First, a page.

Chinese Dwarf Hamsters

By Pamela Milward

The Chinese Hamster - Critetulus Griseus - comes from Northern China and Mongolia and has been kept in laboratories since 1919 but has only recently come on to the pet market. They are about 3 to 4 inches in length of a mouselike build but with short tails, and are brownish - grey in colour with a black back stripe and greyish belly fur. The males have prominent genitals and the feet are hairless. The young are more greyish in colour than the adults. At present there is one colour variation, which has a white spotted coat caused by a dominant gene. They are sociable hamsters and are best kept in pairs or small family groups.

Housing. As Chinese hamsters are slender and can escape through small holes they are best kept in plastic aquariums with wire covers or in plastic cages of the Rotastac type. If they are kept in the latter the tubes need to be lined with cylinders of wire netting or given a rough surface in some way so the hamsters can climb them. The bottom of the cage should be covered with sawdust or wood shavings and shredded toilet tissue or soft hay given as nesting materials. The cage should be furnished with hiding places such as cardboard tubes, plastic houses, coconut shells, etc. and they enjoy ladders or branches to climb. They also enjoy the small metal wheels designed for mice.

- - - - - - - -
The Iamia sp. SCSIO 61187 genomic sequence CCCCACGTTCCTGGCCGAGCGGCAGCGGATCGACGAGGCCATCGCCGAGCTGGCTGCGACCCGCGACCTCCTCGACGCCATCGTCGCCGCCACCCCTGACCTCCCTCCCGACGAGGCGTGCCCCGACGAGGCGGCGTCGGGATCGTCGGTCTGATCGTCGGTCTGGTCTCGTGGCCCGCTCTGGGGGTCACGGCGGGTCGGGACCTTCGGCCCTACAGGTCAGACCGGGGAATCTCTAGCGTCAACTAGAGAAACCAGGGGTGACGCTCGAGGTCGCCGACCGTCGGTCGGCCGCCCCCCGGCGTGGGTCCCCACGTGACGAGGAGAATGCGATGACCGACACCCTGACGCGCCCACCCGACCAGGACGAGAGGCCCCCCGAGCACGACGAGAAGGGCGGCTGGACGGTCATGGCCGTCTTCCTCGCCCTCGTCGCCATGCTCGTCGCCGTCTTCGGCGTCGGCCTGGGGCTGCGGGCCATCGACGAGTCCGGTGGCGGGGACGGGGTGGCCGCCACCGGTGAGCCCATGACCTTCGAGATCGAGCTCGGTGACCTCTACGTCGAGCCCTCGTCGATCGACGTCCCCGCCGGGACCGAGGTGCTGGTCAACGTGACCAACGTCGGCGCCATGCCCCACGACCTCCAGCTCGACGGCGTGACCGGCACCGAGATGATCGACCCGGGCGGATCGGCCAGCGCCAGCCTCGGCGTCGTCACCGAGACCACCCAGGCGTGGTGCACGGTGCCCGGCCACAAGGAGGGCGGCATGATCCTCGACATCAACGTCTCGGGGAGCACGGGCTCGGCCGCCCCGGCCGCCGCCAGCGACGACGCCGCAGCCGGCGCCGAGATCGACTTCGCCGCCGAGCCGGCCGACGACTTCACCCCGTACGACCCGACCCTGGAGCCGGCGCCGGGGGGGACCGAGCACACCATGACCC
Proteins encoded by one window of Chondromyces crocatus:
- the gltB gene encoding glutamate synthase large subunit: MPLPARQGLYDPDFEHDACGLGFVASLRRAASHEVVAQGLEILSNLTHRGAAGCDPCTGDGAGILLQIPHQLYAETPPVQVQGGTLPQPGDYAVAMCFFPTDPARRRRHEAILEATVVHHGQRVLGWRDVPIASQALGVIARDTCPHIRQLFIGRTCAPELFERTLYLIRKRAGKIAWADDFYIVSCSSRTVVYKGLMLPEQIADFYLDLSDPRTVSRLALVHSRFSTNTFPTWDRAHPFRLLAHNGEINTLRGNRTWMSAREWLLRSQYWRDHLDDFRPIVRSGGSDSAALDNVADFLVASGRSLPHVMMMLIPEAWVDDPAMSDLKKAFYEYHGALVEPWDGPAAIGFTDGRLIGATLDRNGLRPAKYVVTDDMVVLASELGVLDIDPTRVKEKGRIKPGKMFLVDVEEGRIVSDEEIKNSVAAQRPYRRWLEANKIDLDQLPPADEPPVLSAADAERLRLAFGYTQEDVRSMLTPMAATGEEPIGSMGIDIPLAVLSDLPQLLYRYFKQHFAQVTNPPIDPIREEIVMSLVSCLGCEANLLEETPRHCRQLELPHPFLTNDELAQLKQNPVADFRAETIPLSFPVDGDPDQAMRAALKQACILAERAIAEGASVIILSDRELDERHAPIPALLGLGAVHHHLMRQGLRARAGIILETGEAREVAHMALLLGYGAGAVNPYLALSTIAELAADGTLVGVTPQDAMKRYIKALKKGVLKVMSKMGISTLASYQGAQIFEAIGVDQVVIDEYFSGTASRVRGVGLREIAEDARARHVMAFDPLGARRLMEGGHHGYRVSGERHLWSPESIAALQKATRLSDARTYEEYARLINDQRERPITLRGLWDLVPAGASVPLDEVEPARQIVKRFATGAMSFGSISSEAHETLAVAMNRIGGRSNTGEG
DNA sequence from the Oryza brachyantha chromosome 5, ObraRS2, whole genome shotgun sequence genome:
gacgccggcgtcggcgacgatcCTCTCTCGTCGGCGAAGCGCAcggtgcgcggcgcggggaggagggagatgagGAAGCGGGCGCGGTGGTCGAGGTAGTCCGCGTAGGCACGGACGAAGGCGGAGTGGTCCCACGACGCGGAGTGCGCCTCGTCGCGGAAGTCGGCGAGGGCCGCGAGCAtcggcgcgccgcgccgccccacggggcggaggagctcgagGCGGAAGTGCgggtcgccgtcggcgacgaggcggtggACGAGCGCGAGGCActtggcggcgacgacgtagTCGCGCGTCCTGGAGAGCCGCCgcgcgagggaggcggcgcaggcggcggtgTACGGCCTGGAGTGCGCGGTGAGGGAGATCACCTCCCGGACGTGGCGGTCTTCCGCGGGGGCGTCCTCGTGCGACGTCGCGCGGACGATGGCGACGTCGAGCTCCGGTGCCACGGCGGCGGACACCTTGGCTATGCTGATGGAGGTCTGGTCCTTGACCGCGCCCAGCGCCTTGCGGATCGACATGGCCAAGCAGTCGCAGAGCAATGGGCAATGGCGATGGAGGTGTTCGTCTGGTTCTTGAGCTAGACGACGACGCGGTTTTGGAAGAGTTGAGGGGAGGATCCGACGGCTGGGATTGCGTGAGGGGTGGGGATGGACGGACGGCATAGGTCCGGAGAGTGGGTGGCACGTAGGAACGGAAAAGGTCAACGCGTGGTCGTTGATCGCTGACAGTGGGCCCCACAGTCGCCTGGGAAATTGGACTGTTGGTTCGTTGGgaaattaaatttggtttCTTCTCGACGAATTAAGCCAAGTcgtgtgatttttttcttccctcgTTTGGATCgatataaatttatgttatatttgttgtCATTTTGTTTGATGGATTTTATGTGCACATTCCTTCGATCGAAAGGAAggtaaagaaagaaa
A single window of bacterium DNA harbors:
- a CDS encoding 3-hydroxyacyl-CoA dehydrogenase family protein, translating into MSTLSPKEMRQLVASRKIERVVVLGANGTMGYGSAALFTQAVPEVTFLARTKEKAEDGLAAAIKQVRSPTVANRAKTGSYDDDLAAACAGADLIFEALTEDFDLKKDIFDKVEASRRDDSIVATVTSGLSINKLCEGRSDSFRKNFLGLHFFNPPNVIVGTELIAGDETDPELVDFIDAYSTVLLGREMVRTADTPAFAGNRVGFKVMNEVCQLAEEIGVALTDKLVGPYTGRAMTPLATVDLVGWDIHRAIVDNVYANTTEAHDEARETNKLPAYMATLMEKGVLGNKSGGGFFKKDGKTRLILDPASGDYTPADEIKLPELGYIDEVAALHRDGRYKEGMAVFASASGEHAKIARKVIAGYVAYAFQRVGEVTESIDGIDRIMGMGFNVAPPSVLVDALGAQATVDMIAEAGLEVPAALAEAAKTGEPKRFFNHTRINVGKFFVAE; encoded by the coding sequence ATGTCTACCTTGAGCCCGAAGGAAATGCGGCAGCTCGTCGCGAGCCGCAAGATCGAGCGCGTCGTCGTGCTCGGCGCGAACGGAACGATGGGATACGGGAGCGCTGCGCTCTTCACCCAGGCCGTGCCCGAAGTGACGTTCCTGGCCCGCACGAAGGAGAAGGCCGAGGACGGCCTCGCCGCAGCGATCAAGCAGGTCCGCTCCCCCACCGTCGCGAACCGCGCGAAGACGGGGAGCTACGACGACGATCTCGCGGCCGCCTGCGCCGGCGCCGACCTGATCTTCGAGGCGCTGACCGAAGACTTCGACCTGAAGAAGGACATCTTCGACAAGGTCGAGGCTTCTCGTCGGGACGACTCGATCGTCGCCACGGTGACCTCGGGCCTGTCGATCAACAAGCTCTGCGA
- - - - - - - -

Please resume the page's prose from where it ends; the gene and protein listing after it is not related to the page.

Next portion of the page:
Feeding. The diet is much the same as the Syrian hamsters but they appreciate small seeds, such as a bird mixture and like small bits of meat or fish, meal worms and insects, and should always have some vegetables, green food or fruit. It is vital that fresh water is always available, and as in the wild they would get this from moisture on leaves they prefer it from water bottles rather than water pots.

Behaviour. Sight, hearing and smell are all good and they make squeaks when excited or quarrelling. Most of the time they live happily together but even established pairs may suddenly start to fight. On the whole, pairs must be introduced to each other when young, although an older male will usually accept a young female but not vice versa. Sometimes two of the same sex will live peacefully together. Chinese females often bite the tails and genitals of the males especially when pregnant but after the female is beyond breeding age this usually ceases. Their life span is normally 2 to 3 years. They are easy to handle and are most easily picked up by the scruff of the neck like a kitten.

Breeding. Females start to breed at about 3 months and often the first sign of pregnancy is when they start to attack the male. The usual number in a litter is between two and six and they seem to be good mothers. When the babies are small the female will sometimes exclude the male from the nest but will let him return as the babies grow. The young are born naked but soon develop fur and are running about with their eyes open at 2 to 3 weeks. If the hamsters are kept as a group the dominant female may not allow younger females to breed or may take their young and rear them herself. There is usually about 6 to 8 weeks between litters.

Illnesses. Chinese hamsters seem to suffer from few illnesses and most die from old age or accidents. If they do escape they are not easy to catch as they run fast but a small fishing net can be useful to re-capture.